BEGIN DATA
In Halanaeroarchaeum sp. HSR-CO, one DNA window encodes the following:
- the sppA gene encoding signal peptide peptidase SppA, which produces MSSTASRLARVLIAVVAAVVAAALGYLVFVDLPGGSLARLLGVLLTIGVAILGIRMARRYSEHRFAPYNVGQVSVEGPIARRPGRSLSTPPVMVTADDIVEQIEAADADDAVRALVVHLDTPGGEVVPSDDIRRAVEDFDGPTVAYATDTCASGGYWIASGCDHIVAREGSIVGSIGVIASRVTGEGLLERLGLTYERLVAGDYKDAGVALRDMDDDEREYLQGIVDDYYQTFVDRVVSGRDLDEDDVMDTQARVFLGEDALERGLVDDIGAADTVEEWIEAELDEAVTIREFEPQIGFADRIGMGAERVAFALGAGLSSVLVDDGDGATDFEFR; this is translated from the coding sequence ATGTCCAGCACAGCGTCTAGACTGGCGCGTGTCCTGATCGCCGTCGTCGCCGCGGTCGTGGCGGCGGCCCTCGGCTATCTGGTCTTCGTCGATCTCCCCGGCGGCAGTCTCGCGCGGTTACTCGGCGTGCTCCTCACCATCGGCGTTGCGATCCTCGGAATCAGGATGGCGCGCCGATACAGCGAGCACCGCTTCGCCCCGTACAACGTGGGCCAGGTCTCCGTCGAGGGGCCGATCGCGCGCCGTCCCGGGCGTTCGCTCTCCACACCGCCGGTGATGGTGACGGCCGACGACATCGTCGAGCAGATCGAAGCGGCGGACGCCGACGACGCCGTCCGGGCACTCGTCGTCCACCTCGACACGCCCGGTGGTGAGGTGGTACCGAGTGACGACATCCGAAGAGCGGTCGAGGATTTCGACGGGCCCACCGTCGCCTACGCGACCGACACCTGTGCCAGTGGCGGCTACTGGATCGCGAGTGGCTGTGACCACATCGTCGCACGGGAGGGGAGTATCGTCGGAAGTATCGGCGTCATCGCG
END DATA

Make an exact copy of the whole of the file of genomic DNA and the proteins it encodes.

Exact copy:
In Halanaeroarchaeum sp. HSR-CO, one DNA window encodes the following:
- the sppA gene encoding signal peptide peptidase SppA, which produces MSSTASRLARVLIAVVAAVVAAALGYLVFVDLPGGSLARLLGVLLTIGVAILGIRMARRYSEHRFAPYNVGQVSVEGPIARRPGRSLSTPPVMVTADDIVEQIEAADADDAVRALVVHLDTPGGEVVPSDDIRRAVEDFDGPTVAYATDTCASGGYWIASGCDHIVAREGSIVGSIGVIASRVTGEGLLERLGLTYERLVAGDYKDAGVALRDMDDDEREYLQGIVDDYYQTFVDRVVSGRDLDEDDVMDTQARVFLGEDALERGLVDDIGAADTVEEWIEAELDEAVTIREFEPQIGFADRIGMGAERVAFALGAGLSSVLVDDGDGATDFEFR; this is translated from the coding sequence ATGTCCAGCACAGCGTCTAGACTGGCGCGTGTCCTGATCGCCGTCGTCGCCGCGGTCGTGGCGGCGGCCCTCGGCTATCTGGTCTTCGTCGATCTCCCCGGCGGCAGTCTCGCGCGGTTACTCGGCGTGCTCCTCACCATCGGCGTTGCGATCCTCGGAATCAGGATGGCGCGCCGATACAGCGAGCACCGCTTCGCCCCGTACAACGTGGGCCAGGTCTCCGTCGAGGGGCCGATCGCGCGCCGTCCCGGGCGTTCGCTCTCCACACCGCCGGTGATGGTGACGGCCGACGACATCGTCGAGCAGATCGAAGCGGCGGACGCCGACGACGCCGTCCGGGCACTCGTCGTCCACCTCGACACGCCCGGTGGTGAGGTGGTACCGAGTGACGACATCCGAAGAGCGGTCGAGGATTTCGACGGGCCCACCGTCGCCTACGCGACCGACACCTGTGCCAGTGGCGGCTACTGGATCGCGAGTGGCTGTGACCACATCGTCGCACGGGAGGGGAGTATCGTCGGAAGTATCGGCGTCATCGCG